Jason mentioned the oddball election in North Oak Cliff where exactly one voter cast a ballot, thereby giving the North Oak Cliff Municipal Management District the power to issue $97 million in bonds. Looks like Shelley Kofler had the story first. The interesting thing — besides the fact that only a single ballot was cast — was that the lone voter turns out to have a curious connection to the developer that will use those low-interest bonds to build infrastructure to support a $700 million project. Let’s dig a little deeper into what has happened here, and I’ll explain why I’m terribly disappointed in Austin Lee Vest, the lone voter.
The North Oak Cliff Municipal Management District is colloquially called a MUD (for municipal management district). MUDs are special districts generally established in rural areas to build roads and sewers and suchlike. There’s a MUD up in Denton County, for instance, called Shiney Hiney Ranch that was given the go-ahead in 2010 to issue $371 million in bonds. The idea is that no bank will loan money to build a road on vacant land where someone will eventually develop something. So you create a MUD, which is essentially an autonomous little government all to itself. The MUD holds a bond election. It gets cheap money. And it levies taxes to service those bonds. Clever, right? Not everyone digs it. You can read more here.
If you’re paying attention (all five of you who read this far), then you have a question: how the heck can a tiny government comprised of vacant land hold an election without any citizens living there to vote? Good question! What you need is a trailer vote. Literally, in some cases, a guy rolls a trailer onto the property, squats there awhile, registers to vote, and then gets er done. People actually hire themselves out to developers for this purpose. (Side note: I am now seeking such work. Developers, please contact me. Also, I need to borrow a trailer.)
That brings us to Austin Lee Vest, our North Oak Cliff Municipal Management District voter. Except Vest didn’t live in a trailer. He lived — excuse me. He registered to vote using the address 3223 Adbritain. DCAD says it’s an 1,800-square-foot ranch house with an attached garage. Not awesome. But not too shabby either, especially for a 24-year-old who is maybe just making his way in the world. A decent starter pad close enough to Bishop Arts that young Master Vest could ride his bike.
But. But! It turns out that Vest is the son of Ocie Vest, senior vice president of entitlements for Stratford Land, the developer doing the deal in North Oak Cliff. Kofler pointed this out. She also pointed out that “repeated visits to the house in the past week turned up nothing but barking dogs.” AND, the house is owned by a limited partnership called SLF III INCAP, whose address is on Sherry Lane. Guess who else has the same Sherry Lane address. You’re right! It’s Stratford Land. The call is coming from inside the house!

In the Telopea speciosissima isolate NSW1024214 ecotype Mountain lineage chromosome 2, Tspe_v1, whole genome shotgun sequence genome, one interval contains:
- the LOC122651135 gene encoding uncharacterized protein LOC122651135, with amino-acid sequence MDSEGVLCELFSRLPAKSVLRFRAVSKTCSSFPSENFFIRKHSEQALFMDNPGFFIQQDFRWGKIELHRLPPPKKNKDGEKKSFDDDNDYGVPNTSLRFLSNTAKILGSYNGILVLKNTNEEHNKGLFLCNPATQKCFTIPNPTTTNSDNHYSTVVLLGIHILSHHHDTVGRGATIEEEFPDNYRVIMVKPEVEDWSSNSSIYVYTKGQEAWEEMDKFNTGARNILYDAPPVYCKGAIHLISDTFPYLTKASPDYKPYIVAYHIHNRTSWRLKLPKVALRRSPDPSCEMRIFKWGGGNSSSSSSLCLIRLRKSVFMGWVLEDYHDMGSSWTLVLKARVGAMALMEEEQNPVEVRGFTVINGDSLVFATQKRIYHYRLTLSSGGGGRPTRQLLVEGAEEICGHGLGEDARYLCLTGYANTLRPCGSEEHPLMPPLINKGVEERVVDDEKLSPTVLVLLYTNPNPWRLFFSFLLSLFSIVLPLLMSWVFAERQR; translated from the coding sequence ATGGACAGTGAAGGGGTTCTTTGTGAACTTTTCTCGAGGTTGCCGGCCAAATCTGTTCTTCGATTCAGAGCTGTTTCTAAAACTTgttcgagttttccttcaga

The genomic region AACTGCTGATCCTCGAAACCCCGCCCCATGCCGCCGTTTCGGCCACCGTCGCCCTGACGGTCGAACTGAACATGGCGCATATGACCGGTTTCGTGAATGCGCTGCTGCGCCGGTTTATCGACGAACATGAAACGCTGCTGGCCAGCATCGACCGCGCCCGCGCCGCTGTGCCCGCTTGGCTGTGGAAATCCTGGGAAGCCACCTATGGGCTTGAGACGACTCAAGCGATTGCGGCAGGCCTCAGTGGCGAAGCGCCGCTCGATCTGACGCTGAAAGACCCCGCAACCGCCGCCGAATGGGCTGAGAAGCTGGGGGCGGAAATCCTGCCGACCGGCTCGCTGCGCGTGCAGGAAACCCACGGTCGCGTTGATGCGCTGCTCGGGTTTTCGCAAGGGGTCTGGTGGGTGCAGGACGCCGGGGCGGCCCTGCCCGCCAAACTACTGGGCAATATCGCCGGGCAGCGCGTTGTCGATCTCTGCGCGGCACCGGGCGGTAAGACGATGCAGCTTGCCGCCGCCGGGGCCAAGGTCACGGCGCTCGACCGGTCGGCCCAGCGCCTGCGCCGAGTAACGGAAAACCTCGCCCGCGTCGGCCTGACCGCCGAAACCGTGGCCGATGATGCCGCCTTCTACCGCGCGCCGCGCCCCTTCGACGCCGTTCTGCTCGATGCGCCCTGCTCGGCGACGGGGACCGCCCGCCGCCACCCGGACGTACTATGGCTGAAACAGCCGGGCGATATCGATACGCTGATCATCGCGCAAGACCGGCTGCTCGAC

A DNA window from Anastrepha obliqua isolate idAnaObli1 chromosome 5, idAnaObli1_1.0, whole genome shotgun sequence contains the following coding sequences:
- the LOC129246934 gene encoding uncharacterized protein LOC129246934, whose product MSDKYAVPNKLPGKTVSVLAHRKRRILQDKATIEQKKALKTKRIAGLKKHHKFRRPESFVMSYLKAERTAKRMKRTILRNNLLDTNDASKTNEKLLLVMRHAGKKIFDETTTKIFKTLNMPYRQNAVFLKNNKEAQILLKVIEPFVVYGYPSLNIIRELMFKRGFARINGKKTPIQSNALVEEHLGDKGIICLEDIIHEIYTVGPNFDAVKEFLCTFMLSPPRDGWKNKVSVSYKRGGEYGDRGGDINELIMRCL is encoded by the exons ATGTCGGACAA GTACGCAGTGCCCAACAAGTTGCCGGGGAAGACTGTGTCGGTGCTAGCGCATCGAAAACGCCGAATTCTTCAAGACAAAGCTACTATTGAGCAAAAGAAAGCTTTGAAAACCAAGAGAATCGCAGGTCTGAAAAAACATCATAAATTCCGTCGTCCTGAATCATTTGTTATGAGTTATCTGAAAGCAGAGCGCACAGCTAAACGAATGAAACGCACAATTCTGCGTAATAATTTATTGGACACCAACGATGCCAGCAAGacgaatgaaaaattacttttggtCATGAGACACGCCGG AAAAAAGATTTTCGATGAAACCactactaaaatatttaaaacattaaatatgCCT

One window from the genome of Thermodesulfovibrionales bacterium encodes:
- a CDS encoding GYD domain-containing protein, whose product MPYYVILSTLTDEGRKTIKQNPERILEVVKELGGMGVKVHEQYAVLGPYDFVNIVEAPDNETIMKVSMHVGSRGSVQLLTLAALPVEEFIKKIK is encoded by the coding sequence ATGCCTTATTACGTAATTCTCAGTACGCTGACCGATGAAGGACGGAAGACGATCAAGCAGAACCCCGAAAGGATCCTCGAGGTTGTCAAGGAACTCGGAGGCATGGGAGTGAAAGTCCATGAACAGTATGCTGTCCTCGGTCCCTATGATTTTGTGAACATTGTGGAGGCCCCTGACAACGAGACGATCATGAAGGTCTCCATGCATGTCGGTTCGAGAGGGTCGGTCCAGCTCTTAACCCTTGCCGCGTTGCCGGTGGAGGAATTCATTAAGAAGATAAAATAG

Here’s why I’m disappointed in Austin Lee Vest. It’s not because he has done anything illegal. His driver’s license lists the Adbritain address. About five weeks before the election, he used that address to register to vote. All by the letter of the law. But where’s the commitment? Vest almost certainly never laid his head to rest at 3223 Adbritain. He didn’t go to Home Depot and buy a new toilet flapper so he could keep the American Standard from running. He didn’t get up early on Saturday to watch soccer and idly wonder at halftime whether he should fix a sandwich at 3223 Adbritain. Because not only couldn’t Kofler find him at the house, but other public records tie Vest to an address in Southlake. Southlake! Southlake is no North Oak Cliff, friends. Not when you’re talking Westmoreland south of I-30. Those trailer folks, they live in a trailer. They earn the right to vote in a goofy election. What Vest did is like hiring a guy to camp in line for a week to buy the iPhone 6, then walk up five minutes before the doors open at the Apple Store and grab the goods.
It’s just. I don’t know. It doesn’t show respect for the game. When ol’ Ocie came up to his son and said, “I’m going to use you to issue bonds so we can put this $700 million deal together,” young Vest should have said, “Dad, I’m doing this the right way. Give me the keys. If I’m going to vote in the North Oak Cliff Municipal Management District election, then by gosh, I’m going to live there.”